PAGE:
before this recital of inhumanity and
injustice, but they were days also of
epical adventure. . . . To lunch
with Henry and Ann Sell and Miss I
Lucile Buchanan where we talked of
the sculpture of Brancusi, thc pro?
fessional youth 0f John A. Weavcr,
the literary lavishness of Ben Hecht|
and the Russian opera. Henry de
lighted us by observing that he waa
not moved by the "amorous box
cara" of Brancusi.Djuna
Barnes came in this afternoon and told
me a delightful anecdote concerning an
opera singer who, goaded by the im
pertinence of a woman poet whose
teeth were not all intact, suddenly said,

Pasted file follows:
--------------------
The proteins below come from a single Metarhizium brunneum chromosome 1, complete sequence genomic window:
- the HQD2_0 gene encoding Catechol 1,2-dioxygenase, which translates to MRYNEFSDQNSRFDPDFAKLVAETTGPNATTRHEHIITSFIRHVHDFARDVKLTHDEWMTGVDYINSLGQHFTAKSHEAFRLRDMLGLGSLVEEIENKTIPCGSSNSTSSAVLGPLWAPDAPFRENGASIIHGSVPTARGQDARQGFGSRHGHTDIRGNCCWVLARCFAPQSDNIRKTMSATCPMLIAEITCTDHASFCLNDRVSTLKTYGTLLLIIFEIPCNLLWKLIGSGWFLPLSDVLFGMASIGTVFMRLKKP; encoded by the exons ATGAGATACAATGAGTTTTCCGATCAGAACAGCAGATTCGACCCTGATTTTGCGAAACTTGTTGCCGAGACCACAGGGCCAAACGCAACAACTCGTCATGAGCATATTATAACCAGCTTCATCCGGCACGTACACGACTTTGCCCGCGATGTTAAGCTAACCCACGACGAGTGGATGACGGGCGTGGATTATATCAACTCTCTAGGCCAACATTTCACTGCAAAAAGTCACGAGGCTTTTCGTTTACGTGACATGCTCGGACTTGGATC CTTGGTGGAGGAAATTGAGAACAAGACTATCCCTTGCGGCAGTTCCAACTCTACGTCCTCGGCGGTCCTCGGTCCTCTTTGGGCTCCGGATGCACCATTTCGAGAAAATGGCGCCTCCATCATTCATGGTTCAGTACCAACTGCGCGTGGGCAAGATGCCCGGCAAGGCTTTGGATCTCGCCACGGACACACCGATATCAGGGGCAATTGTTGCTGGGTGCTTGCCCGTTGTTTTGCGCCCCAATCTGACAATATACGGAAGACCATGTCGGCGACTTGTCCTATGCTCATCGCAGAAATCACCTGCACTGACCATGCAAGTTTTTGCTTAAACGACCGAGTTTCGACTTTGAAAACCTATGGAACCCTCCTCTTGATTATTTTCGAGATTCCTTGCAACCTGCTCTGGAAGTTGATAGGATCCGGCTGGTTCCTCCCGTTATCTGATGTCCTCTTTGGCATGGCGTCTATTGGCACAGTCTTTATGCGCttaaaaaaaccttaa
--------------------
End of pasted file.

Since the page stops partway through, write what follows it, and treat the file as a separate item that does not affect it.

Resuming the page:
"I should so like to buy you a new set
of teeth." . . . To tea this after?
noon at the home of Olive and T. E.
Mount and met there Wiliam Mc
Fee and Mrs. Terence Holliday. McFee
iB a droll and delightful Scot who is
very deaf. ? He said people fancied that
he had an easy time of it aa a chief
engineer, but that he had to atick close
to hia job or any one of fifty other
men would be ready to step into his
shoes. "Passengers, for some reason,"
he said, "think I am fond of children,
and. they are alwaya turning their ofT
apring over to me. The defects of
training alwaya come out in a child on
the figure of the former Russian Pre?
mier Rerensky into the story.
The characters are all such as never
could conceivably be encountered on
sea or land. There is, first of all, an
American business man, who coneeivcs
the project of buying up all the in?
dustrial resources of Central Europe
in exchange for food. He is attractcd
by pie uncanny beauty of Santa Gor
lof, the half-Indian dancer, whose many
love affairs have all ended in tragedy?
for the other party.
Pursuing the elusive Santa, who is